"Padgett Powell is an extravagantly talented writer," raves The New York Times Book Review
. We also think he's one of the funniest, saddest, and most innovative writers that you might not yet have read. His first novel, Edisto
, was nominated for the National Book Award, and he's also won the Prix de Rome of the American Academy of Arts and Letters and a Whiting Writers' Award. His 2009 novel, The Interrogative Mood
, is written entirely as a series of questions; his 2012 novel, You and Me
, is a dialogue between two men on a porch about the nature of time, stove-knob burglars, what death means, and whether they should make a liquor store run in jumpsuits stuffed with heating pads.
Powell's absurd and surreal but incisive ruminations and extraordinary facility with language and image are on full display in his new collection of stories, Cries for Help, Various. Kevin Wilson notes, "To read a Padgett Powell story is to ride, and ride well, never quite sure of where you are going, not caring because it is wonderfully captivating. But the real genius is that Powell, in his own way, always leaves you exactly where you need to be." If you aren't yet familiar with the deep peculiar joys of this Southern master, his new collection is an excellent place to begin.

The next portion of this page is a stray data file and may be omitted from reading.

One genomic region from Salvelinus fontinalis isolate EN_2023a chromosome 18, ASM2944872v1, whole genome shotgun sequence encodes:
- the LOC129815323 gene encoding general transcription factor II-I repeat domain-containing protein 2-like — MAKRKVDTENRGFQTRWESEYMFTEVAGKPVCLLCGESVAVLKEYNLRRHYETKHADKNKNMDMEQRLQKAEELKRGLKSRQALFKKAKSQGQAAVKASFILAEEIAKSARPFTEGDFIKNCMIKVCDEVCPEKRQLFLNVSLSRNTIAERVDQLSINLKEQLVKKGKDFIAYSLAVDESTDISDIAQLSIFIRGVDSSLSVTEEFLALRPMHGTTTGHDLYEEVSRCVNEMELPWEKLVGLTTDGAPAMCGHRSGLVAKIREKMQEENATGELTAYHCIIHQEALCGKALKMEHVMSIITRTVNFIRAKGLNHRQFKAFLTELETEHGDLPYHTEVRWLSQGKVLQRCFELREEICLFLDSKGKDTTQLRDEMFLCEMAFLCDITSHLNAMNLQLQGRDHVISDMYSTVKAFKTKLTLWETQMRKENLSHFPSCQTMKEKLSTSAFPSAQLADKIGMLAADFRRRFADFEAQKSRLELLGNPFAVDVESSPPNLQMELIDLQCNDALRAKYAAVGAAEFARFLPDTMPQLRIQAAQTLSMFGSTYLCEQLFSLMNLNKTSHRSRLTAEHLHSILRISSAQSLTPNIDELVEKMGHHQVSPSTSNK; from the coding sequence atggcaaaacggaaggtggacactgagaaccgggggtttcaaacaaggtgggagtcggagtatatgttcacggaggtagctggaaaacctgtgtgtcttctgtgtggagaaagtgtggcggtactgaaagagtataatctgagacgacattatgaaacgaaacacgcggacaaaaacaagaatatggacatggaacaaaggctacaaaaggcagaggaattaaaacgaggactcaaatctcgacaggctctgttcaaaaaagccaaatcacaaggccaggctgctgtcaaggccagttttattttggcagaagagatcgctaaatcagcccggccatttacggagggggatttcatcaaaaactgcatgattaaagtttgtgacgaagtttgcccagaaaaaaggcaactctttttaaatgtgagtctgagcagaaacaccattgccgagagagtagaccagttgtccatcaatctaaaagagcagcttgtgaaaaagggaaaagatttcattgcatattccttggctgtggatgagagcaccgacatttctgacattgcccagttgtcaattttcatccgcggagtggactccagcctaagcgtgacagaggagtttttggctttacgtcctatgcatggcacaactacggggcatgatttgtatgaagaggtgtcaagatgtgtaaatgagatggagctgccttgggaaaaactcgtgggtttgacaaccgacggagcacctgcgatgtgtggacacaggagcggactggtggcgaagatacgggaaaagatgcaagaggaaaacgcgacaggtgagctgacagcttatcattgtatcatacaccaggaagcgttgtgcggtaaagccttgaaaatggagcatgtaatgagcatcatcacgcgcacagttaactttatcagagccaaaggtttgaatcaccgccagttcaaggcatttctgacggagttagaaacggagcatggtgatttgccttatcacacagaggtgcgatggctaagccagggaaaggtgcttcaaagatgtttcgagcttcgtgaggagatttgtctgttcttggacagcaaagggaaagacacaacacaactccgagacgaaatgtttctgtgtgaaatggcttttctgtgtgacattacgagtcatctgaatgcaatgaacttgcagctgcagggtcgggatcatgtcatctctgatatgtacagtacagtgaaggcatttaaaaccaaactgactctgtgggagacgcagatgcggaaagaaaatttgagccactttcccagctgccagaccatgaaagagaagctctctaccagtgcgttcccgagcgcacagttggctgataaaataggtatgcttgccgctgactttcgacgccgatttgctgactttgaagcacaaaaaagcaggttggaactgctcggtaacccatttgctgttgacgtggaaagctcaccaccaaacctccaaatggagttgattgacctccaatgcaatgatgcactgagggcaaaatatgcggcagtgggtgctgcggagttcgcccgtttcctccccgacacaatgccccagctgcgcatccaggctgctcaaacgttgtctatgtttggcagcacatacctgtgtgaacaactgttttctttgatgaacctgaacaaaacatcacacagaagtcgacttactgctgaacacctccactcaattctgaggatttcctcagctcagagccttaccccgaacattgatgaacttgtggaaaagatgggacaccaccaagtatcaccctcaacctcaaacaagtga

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Padgett Powell: Powell's City of Books is a big city.
Jill Owens: It is a big city, yes. It's a big community online, too.
Powell: It has yet to recognize me as a proper heir.
Jill: [Laughter] There's still time.
Powell: I came out there and did a reading, what, three years ago? And I expected to claim part of my estate then, but no one with any authority met me to tell me where I stood.
Jill: Well, I'll have to remedy that. I'll have one of the Powells talk to you.
Powell: We need to have a discussion. I'm doing my part. I'm producing books; I'm not merely showing them. I'm ground-floor material here.
Jill: All right. I'll support it.
This morning, I read that you said at one point that you had never written a short story, so do you object to the title of this book being Cries for Help, Various: Stories?
Powell: Well, it's not the original subtitle. The original subtitle, which I have discovered made the publisher nervous, was "45 Failed Novels."